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Chapter 15. Monopoly. Principles of Economics. Exercises 1-6.
1. A publisher faces the following demand schedule for the next novel from one of its popular authors:
The author is paid $2 million to write the book, and the marginal cost of publishing the book is a constant $10 per book.
a. Compute total revenue, total cost, and profit at each quantity. What quantity would a profit maximizing publisher choose? What price would it charge?
b. Compute marginal revenue. (Recall that MR =ΔTR/ΔQ.) How does marginal revenue compare
c. Graph the marginal-revenue, marginal-cost, and demand curves. At what quantity do the marginal revenue and marginal-cost curves cross? What does this signify?
d. In your graph, shade in the deadweight loss. Explain in words what this means.
e. If the author were paid $3 million instead of $2 million to write the book, how would this affect the publisher’s decision regarding what price to charge? Explain.
f. Suppose the publisher was not profit-maximizing but was concerned with maximizing economic efficiency. What price would it charge for the book? How much profit would it make at this price?
2. A small town is served by many competing supermarkets, which have the same constant marginal cost.
a. Using a diagram of the market for groceries, show the consumer surplus, producer surplus, and total surplus.
b. Now suppose that the independent supermarkets combine into one chain. Using a new diagram, show the new consumer surplus, producer surplus, and total surplus. Relative to the competitive market, what is the transfer from consumers to producers? What is the deadweight loss?
3. Johnny Rockabilly has just finished recording his latest CD. His record company’s marketing department determines that the demand for the CD is as follows:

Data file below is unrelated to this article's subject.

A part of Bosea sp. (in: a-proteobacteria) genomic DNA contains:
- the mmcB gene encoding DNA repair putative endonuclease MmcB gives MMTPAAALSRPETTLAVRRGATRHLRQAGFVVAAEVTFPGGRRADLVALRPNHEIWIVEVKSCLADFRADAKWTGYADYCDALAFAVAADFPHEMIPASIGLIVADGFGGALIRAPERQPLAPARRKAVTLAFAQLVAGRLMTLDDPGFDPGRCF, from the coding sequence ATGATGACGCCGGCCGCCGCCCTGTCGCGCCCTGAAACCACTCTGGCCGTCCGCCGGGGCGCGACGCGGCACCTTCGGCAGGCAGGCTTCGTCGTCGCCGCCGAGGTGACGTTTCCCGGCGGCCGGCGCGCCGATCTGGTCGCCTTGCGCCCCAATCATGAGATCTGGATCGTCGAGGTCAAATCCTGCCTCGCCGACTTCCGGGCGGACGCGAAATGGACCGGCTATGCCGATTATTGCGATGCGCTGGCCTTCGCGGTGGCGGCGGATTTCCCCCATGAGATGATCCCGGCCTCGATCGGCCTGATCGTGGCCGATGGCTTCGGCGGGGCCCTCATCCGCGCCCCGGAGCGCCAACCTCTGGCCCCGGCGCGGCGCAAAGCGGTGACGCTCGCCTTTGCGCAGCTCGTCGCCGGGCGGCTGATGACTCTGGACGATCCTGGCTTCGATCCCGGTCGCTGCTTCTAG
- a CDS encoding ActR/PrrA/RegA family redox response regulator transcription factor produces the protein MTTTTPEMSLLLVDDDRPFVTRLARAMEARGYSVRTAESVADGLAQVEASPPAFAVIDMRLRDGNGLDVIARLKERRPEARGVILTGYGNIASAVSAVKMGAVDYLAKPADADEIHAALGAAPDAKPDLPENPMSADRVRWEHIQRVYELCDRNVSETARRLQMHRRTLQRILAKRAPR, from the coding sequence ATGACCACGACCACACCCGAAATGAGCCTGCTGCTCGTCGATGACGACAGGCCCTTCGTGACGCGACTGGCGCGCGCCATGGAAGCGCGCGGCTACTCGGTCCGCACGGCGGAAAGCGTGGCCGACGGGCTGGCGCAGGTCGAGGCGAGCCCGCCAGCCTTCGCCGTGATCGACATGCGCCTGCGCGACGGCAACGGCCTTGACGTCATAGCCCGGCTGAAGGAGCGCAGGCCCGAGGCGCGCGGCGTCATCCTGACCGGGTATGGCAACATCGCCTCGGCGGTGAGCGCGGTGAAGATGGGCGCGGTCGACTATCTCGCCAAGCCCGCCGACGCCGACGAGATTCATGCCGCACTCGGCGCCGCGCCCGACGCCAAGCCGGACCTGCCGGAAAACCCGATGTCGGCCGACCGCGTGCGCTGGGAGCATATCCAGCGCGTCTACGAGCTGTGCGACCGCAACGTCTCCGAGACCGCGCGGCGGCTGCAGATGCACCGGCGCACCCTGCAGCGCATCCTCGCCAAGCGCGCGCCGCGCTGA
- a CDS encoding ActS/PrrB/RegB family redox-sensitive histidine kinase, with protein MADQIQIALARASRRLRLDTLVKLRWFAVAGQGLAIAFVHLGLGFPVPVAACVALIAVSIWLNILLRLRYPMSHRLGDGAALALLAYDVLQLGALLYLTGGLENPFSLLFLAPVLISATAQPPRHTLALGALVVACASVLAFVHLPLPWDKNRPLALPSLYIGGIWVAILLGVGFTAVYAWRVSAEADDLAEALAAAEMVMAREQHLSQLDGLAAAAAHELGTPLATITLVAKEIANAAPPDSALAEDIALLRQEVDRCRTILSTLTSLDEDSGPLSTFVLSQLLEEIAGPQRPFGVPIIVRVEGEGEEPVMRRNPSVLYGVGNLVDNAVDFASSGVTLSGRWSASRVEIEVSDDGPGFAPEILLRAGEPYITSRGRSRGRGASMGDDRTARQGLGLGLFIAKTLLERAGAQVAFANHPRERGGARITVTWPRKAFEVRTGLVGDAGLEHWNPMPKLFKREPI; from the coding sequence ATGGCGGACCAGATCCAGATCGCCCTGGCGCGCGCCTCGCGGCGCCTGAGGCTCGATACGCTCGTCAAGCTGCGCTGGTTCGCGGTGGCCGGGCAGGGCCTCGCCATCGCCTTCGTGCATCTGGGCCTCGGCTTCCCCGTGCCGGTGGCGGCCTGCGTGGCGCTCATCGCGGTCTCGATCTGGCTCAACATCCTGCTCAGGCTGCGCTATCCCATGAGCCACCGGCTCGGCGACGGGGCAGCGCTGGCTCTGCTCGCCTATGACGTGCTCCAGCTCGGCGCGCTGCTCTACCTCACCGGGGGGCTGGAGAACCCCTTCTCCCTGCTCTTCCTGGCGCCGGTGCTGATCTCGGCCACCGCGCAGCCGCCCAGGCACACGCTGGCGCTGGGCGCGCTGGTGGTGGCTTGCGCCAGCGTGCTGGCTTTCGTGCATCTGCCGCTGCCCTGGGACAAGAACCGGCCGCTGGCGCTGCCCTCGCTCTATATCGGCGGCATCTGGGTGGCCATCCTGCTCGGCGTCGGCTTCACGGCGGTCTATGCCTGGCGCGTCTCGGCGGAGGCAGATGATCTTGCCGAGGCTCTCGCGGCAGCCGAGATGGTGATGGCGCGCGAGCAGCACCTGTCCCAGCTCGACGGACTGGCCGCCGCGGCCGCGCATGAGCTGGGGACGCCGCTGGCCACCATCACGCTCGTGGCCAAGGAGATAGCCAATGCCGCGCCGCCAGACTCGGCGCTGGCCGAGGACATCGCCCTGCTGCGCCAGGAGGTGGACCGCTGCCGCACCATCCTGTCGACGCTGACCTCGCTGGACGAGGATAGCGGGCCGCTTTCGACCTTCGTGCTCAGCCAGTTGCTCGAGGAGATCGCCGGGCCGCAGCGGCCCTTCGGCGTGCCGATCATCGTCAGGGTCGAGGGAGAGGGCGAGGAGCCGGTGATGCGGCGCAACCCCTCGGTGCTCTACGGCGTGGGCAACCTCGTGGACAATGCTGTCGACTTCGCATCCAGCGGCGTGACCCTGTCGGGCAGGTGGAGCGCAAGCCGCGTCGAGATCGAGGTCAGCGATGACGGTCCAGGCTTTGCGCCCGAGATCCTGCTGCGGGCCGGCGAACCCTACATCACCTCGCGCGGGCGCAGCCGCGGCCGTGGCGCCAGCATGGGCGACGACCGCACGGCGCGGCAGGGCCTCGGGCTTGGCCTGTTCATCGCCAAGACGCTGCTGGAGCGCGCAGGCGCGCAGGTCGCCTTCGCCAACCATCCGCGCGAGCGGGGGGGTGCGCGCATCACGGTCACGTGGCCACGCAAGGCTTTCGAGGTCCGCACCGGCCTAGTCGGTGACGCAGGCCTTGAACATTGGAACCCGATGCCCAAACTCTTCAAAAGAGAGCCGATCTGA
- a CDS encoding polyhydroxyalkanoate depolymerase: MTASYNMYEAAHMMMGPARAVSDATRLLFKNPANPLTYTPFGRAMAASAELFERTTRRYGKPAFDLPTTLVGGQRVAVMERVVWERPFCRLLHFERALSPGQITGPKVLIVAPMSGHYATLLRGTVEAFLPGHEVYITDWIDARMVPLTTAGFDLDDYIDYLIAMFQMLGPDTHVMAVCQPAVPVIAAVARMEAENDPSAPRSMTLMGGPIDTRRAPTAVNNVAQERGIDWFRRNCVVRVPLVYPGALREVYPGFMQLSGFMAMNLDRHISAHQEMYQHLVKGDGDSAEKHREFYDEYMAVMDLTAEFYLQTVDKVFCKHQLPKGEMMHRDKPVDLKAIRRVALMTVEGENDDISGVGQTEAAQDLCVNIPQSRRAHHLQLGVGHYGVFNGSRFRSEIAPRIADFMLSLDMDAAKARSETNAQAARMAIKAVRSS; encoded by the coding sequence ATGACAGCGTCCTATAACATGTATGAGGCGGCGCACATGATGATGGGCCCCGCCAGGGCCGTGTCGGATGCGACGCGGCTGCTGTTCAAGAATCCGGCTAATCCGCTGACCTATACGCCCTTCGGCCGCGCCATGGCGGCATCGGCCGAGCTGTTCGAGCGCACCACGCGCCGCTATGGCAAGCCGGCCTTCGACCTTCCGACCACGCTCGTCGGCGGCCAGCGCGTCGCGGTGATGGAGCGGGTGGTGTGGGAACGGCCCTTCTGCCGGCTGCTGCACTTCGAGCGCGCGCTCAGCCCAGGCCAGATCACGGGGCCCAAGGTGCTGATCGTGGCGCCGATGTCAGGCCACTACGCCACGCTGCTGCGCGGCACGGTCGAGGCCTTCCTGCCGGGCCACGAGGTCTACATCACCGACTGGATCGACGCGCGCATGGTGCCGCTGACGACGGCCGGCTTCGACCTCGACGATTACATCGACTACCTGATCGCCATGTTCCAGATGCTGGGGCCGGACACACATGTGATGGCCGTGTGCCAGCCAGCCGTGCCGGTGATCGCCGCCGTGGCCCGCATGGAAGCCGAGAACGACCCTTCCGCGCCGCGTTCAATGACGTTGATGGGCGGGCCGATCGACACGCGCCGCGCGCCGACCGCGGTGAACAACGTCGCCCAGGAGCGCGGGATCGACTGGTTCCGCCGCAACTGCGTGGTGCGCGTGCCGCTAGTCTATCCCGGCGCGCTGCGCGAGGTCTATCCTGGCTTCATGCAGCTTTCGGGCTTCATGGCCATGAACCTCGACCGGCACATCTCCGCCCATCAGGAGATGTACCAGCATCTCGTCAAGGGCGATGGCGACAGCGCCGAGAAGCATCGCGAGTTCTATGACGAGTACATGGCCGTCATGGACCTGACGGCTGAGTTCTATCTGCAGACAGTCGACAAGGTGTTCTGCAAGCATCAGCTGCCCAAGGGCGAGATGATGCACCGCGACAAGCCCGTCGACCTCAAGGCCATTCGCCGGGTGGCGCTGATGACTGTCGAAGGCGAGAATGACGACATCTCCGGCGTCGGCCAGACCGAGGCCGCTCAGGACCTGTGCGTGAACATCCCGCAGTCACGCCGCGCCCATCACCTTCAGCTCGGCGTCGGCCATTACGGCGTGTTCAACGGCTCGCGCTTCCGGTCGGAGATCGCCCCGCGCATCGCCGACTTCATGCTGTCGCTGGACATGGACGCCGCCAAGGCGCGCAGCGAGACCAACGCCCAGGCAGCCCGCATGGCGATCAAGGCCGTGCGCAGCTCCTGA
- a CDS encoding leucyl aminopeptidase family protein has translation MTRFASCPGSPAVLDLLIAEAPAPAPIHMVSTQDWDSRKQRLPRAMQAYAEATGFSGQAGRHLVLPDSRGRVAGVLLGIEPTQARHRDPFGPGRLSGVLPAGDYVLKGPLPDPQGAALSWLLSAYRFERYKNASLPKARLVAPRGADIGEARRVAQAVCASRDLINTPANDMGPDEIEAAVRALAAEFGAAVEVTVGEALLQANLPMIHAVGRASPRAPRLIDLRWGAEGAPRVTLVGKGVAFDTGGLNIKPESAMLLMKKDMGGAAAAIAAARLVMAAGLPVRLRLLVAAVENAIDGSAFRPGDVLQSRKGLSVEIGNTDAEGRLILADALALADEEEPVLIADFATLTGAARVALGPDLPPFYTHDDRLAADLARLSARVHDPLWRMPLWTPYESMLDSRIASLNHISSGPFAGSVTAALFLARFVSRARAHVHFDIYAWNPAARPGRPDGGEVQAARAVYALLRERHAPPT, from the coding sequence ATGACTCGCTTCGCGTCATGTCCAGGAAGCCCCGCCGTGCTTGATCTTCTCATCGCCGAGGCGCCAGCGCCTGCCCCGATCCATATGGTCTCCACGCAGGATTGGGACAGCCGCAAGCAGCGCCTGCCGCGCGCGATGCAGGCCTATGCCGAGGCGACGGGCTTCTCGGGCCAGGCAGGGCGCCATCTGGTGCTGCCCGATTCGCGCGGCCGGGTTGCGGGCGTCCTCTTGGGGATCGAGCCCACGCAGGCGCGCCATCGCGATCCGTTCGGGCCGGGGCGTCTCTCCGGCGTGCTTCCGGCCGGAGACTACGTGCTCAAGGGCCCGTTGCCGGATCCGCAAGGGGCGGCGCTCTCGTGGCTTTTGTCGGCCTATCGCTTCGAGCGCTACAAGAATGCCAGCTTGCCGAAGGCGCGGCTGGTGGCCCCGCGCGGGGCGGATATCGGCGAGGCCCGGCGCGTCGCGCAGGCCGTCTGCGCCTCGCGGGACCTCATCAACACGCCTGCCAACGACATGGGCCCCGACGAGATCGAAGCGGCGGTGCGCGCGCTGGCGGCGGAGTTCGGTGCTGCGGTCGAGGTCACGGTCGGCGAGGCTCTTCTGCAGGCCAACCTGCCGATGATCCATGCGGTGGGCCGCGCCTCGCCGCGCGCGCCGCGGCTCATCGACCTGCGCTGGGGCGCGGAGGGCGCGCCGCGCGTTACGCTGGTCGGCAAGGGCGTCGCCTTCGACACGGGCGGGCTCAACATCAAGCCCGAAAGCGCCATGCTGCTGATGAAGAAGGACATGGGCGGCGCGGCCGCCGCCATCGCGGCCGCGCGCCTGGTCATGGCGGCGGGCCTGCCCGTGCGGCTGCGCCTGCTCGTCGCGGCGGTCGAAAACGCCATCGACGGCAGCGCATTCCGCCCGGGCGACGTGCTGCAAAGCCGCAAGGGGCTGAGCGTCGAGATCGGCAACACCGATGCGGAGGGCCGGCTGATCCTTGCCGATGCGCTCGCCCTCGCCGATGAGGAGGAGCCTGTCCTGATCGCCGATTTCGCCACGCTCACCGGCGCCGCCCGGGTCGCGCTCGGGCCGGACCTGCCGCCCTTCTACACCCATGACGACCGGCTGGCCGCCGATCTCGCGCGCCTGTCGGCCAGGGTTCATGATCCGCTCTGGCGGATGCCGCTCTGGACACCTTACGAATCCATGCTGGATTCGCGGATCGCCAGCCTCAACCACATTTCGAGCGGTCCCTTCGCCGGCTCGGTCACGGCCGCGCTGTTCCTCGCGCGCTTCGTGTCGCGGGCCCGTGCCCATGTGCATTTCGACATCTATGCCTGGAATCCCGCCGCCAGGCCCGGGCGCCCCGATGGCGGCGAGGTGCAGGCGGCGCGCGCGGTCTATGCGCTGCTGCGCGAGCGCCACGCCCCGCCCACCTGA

"The company can produce the CD with no fixed cost" "and a variable cost of $5 per CD."
a. Find total revenue for quantity equal to 10,000, 20,000, and so on. What is the marginal revenue for each 10,000 increase in the quantity sold?
b. What quantity of CDs would maximize profit? What would the price be? What would the profit be?
c. If you were Johnny’s agent, what recording fee would you advise Johnny to demand from the record company? Why?
4. A company is considering building a bridge across a river. The bridge would cost $2 million to build and nothing to maintain. The following table shows the company’s anticipated demand over the lifetime of the bridge:
a. If the company were to build the bridge, what would be its profit-maximizing price? Would that be the efficient level of output? Why or why not?
b. If the company is interested in maximizing profit, should it build the bridge? What would be its profit or loss?
c. If the government were to build the bridge, what price should it charge?
d. Should the government build the bridge? Explain.
5. Larry, Curly, and Moe run the only saloon in town. Larry wants to sell as many drinks as possible without losing money. Curly wants the saloon to bring in as much revenue as possible. Moe wants to make the largest possible profits. Using a single diagram of the saloon’s demand curve and its cost curves, show the price and quantity combinations favored by each of the three partners. Explain.
6. The residents of the town Ectenia all love economics, and the mayor proposes building an economics museum. The museum has a fixed cost of $2,400,000 and no variable costs. There are 100,000 town residents, and each has the same demand for museum visits: QD = 10 − P, where P is the price of admission.
a. Graph the museum’s average-total-cost curve
and its marginal-cost curve. What kind of market
would describe the museum?
b. The mayor proposes financing the museum with a lump-sum tax of $24 and then opening the
museum to the public for free. How many times
would each person visit? Calculate the benefit each person would get from the museum, measured as consumer surplus minus the new tax.
c. The mayor’s antitax opponent says the museum
should finance itself by charging an admission fee.
What is the lowest price the museum can charge
without incurring losses? (Hint: Find the number
of visits and museum profits for prices of $2, $3,
$4, and $5.)
d. For the break-even price you found in part (c), calculate
each resident’s consumer surplus. Compared with the mayor’s plan, who is better off with this admission fee, and who is worse off? Explain.
e. What real-world considerations absent in the
problem above might provide reasons to favor an